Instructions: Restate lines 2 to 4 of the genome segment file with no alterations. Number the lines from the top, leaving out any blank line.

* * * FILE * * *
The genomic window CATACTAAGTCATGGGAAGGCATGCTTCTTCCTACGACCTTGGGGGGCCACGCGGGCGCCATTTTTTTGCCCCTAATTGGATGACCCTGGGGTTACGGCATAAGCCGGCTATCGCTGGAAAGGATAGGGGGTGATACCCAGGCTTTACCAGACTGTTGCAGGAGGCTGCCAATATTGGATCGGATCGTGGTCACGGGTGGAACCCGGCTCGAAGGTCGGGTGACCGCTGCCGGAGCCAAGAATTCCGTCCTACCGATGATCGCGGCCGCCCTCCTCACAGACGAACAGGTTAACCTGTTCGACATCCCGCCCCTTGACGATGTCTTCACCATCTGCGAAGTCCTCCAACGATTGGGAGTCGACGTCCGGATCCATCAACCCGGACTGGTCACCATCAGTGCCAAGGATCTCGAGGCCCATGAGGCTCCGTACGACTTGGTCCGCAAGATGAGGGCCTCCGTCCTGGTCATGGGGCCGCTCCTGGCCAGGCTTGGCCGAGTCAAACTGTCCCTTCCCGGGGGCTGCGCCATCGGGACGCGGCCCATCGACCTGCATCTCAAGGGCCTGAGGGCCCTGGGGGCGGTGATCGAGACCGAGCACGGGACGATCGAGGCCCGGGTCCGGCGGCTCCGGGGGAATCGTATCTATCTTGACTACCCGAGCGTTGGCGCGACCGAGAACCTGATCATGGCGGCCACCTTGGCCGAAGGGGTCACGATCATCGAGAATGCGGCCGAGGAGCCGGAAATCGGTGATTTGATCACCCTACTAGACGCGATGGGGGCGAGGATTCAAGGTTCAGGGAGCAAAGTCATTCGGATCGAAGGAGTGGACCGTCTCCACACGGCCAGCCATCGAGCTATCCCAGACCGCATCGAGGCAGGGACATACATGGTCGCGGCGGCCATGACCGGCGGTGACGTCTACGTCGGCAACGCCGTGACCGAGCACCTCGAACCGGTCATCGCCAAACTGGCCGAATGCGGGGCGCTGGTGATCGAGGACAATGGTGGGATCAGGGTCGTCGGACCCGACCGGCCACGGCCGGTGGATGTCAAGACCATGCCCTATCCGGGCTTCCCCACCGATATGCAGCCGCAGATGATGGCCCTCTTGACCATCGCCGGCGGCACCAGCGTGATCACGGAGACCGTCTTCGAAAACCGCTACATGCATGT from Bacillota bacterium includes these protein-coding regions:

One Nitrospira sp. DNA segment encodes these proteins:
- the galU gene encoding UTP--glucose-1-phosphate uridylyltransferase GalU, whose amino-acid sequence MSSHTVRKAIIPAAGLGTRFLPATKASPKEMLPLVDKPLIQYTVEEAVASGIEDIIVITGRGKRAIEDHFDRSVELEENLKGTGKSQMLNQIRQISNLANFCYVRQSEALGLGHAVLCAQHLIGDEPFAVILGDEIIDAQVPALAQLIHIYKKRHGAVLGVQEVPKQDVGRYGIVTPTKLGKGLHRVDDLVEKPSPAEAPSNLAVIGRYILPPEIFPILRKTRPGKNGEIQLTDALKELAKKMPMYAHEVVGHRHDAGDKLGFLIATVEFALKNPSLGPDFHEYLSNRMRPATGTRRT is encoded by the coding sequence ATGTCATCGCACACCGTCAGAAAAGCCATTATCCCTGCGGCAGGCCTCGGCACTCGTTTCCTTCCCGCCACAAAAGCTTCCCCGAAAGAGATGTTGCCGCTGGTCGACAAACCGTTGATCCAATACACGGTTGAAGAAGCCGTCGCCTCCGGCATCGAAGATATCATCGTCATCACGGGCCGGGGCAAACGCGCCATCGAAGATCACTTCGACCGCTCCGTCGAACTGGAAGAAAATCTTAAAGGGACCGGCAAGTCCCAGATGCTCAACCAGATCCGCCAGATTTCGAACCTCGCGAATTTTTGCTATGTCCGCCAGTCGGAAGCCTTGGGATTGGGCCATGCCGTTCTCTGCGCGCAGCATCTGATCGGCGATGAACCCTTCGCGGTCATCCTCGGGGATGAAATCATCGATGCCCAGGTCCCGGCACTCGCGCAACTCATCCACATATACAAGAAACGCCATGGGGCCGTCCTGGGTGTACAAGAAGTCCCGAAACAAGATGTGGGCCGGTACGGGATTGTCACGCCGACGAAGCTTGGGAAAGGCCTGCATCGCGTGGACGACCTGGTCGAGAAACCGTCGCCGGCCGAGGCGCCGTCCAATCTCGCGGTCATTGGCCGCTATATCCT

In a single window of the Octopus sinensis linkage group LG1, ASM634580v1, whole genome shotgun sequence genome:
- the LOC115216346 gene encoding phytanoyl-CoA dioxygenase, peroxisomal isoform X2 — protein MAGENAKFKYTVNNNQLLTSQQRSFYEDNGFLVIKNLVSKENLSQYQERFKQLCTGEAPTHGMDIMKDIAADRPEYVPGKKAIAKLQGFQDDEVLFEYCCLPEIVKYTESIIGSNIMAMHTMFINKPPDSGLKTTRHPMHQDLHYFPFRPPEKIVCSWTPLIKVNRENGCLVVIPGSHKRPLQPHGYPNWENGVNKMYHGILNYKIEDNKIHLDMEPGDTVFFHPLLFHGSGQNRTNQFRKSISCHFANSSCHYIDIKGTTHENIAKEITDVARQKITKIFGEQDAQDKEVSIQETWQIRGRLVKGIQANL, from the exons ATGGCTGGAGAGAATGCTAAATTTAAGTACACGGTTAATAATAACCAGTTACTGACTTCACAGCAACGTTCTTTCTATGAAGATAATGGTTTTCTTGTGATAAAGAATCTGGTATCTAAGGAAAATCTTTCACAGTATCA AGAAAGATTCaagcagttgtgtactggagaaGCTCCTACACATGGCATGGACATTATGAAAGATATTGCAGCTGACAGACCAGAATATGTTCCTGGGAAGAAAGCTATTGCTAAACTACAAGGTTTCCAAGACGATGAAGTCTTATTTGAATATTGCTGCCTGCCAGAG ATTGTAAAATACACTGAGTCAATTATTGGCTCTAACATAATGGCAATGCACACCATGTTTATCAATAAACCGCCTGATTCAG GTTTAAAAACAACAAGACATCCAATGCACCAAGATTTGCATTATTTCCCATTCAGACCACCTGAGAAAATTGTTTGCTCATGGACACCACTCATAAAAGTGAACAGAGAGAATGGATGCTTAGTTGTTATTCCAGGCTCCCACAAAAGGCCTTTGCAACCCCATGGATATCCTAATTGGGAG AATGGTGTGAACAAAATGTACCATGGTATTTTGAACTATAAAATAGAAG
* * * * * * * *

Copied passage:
One Nitrospira sp. DNA segment encodes these proteins:
- the galU gene encoding UTP--glucose-1-phosphate uridylyltransferase GalU, whose amino-acid sequence MSSHTVRKAIIPAAGLGTRFLPATKASPKEMLPLVDKPLIQYTVEEAVASGIEDIIVITGRGKRAIEDHFDRSVELEENLKGTGKSQMLNQIRQISNLANFCYVRQSEALGLGHAVLCAQHLIGDEPFAVILGDEIIDAQVPALAQLIHIYKKRHGAVLGVQEVPKQDVGRYGIVTPTKLGKGLHRVDDLVEKPSPAEAPSNLAVIGRYILPPEIFPILRKTRPGKNGEIQLTDALKELAKKMPMYAHEVVGHRHDAGDKLGFLIATVEFALKNPSLGPDFHEYLSNRMRPATGTRRT is encoded by the coding sequence ATGTCATCGCACACCGTCAGAAAAGCCATTATCCCTGCGGCAGGCCTCGGCACTCGTTTCCTTCCCGCCACAAAAGCTTCCCCGAAAGAGATGTTGCCGCTGGTCGACAAACCGTTGATCCAATACACGGTTGAAGAAGCCGTCGCCTCCGGCATCGAAGATATCATCGTCATCACGGGCCGGGGCAAACGCGCCATCGAAGATCACTTCGACCGCTCCGTCGAACTGGAAGAAAATCTTAAAGGGACCGGCAAGTCCCAGATGCTCAACCAGATCCGCCAGATTTCGAACCTCGCGAATTTTTGCTATGTCCGCCAGTCGGAAGCCTTGGGATTGGGCCATGCCGTTCTCTGCGCGCAGCATCTGATCGGCGATGAACCCTTCGCGGTCATCCTCGGGGATGAAATCATCGATGCCCAGGTCCCGGCACTCGCGCAACTCATCCACATATACAAGAAACGCCATGGGGCCGTCCTGGGTGTACAAGAAGTCCCGAAACAAGATGTGGGCCGGTACGGGATTGTCACGCCGACGAAGCTTGGGAAAGGCCTGCATCGCGTGGACGACCTGGTCGAGAAACCGTCGCCGGCCGAGGCGCCGTCCAATCTCGCGGTCATTGGCCGCTATATCCT

In a single window of the Octopus sinensis linkage group LG1, ASM634580v1, whole genome shotgun sequence genome: